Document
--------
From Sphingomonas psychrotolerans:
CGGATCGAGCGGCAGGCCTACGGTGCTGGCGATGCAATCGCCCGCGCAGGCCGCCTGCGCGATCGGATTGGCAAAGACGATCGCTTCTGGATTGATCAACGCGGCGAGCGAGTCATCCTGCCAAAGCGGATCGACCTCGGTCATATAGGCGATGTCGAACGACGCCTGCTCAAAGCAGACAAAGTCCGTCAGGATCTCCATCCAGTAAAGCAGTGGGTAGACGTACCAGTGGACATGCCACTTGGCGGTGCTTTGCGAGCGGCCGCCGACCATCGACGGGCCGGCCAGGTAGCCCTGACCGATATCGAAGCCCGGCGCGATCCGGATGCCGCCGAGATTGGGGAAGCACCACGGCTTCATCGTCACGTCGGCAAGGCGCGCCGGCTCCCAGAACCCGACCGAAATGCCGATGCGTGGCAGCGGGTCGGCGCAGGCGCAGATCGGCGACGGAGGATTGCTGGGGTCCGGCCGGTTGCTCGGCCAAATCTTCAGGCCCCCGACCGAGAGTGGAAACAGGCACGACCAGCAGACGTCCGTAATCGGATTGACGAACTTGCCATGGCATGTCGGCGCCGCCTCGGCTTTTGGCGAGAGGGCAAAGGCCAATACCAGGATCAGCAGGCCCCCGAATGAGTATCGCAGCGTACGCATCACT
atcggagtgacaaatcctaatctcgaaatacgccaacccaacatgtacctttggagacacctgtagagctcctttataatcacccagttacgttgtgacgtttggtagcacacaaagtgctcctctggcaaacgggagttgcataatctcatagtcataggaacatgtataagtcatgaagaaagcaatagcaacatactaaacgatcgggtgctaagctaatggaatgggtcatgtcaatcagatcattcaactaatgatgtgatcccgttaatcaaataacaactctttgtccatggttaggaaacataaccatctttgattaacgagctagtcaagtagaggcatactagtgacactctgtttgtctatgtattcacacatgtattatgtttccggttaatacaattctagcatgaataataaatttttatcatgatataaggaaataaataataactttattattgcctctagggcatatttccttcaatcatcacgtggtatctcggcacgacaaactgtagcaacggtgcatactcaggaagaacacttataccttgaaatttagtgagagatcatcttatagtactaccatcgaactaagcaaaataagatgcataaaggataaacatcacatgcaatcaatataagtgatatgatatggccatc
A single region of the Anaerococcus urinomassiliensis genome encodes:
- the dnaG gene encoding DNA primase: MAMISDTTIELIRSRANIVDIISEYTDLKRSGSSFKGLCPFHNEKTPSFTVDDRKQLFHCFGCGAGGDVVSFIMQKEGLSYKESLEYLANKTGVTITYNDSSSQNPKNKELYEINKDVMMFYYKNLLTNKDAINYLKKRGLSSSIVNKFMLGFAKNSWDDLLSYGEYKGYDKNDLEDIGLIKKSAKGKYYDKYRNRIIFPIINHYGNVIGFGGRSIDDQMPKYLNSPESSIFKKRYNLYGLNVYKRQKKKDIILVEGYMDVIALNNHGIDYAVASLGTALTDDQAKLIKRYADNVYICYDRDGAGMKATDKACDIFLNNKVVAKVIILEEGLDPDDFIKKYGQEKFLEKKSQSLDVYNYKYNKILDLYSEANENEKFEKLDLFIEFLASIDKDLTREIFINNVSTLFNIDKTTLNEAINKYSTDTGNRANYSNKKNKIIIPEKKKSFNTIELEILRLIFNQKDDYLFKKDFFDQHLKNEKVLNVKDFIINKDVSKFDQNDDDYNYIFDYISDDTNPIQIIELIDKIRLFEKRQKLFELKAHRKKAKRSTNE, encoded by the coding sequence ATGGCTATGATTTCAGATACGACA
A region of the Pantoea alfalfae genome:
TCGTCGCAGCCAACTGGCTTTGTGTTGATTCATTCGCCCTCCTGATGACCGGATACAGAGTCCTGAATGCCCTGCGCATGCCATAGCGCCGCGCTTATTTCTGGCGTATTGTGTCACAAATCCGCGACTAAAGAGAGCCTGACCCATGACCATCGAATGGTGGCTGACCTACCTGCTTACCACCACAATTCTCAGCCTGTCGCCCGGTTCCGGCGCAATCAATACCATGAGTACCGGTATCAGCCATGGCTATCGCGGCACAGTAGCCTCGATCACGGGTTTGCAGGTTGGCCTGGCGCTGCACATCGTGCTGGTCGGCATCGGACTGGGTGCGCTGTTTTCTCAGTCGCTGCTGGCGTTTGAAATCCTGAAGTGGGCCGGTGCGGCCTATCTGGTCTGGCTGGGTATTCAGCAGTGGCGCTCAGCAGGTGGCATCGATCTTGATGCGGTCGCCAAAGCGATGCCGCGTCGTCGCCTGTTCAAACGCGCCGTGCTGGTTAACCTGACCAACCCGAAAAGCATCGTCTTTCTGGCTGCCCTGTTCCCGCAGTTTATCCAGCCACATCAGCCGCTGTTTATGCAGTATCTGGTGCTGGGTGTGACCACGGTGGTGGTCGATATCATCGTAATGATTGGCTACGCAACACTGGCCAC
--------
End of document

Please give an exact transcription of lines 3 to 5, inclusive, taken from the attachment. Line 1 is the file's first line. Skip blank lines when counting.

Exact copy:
atcggagtgacaaatcctaatctcgaaatacgccaacccaacatgtacctttggagacacctgtagagctcctttataatcacccagttacgttgtgacgtttggtagcacacaaagtgctcctctggcaaacgggagttgcataatctcatagtcataggaacatgtataagtcatgaagaaagcaatagcaacatactaaacgatcgggtgctaagctaatggaatgggtcatgtcaatcagatcattcaactaatgatgtgatcccgttaatcaaataacaactctttgtccatggttaggaaacataaccatctttgattaacgagctagtcaagtagaggcatactagtgacactctgtttgtctatgtattcacacatgtattatgtttccggttaatacaattctagcatgaataataaatttttatcatgatataaggaaataaataataactttattattgcctctagggcatatttccttcaatcatcacgtggtatctcggcacgacaaactgtagcaacggtgcatactcaggaagaacacttataccttgaaatttagtgagagatcatcttatagtactaccatcgaactaagcaaaataagatgcataaaggataaacatcacatgcaatcaatataagtgatatgatatggccatc
A single region of the Anaerococcus urinomassiliensis genome encodes:
- the dnaG gene encoding DNA primase: MAMISDTTIELIRSRANIVDIISEYTDLKRSGSSFKGLCPFHNEKTPSFTVDDRKQLFHCFGCGAGGDVVSFIMQKEGLSYKESLEYLANKTGVTITYNDSSSQNPKNKELYEINKDVMMFYYKNLLTNKDAINYLKKRGLSSSIVNKFMLGFAKNSWDDLLSYGEYKGYDKNDLEDIGLIKKSAKGKYYDKYRNRIIFPIINHYGNVIGFGGRSIDDQMPKYLNSPESSIFKKRYNLYGLNVYKRQKKKDIILVEGYMDVIALNNHGIDYAVASLGTALTDDQAKLIKRYADNVYICYDRDGAGMKATDKACDIFLNNKVVAKVIILEEGLDPDDFIKKYGQEKFLEKKSQSLDVYNYKYNKILDLYSEANENEKFEKLDLFIEFLASIDKDLTREIFINNVSTLFNIDKTTLNEAINKYSTDTGNRANYSNKKNKIIIPEKKKSFNTIELEILRLIFNQKDDYLFKKDFFDQHLKNEKVLNVKDFIINKDVSKFDQNDDDYNYIFDYISDDTNPIQIIELIDKIRLFEKRQKLFELKAHRKKAKRSTNE, encoded by the coding sequence ATGGCTATGATTTCAGATACGACA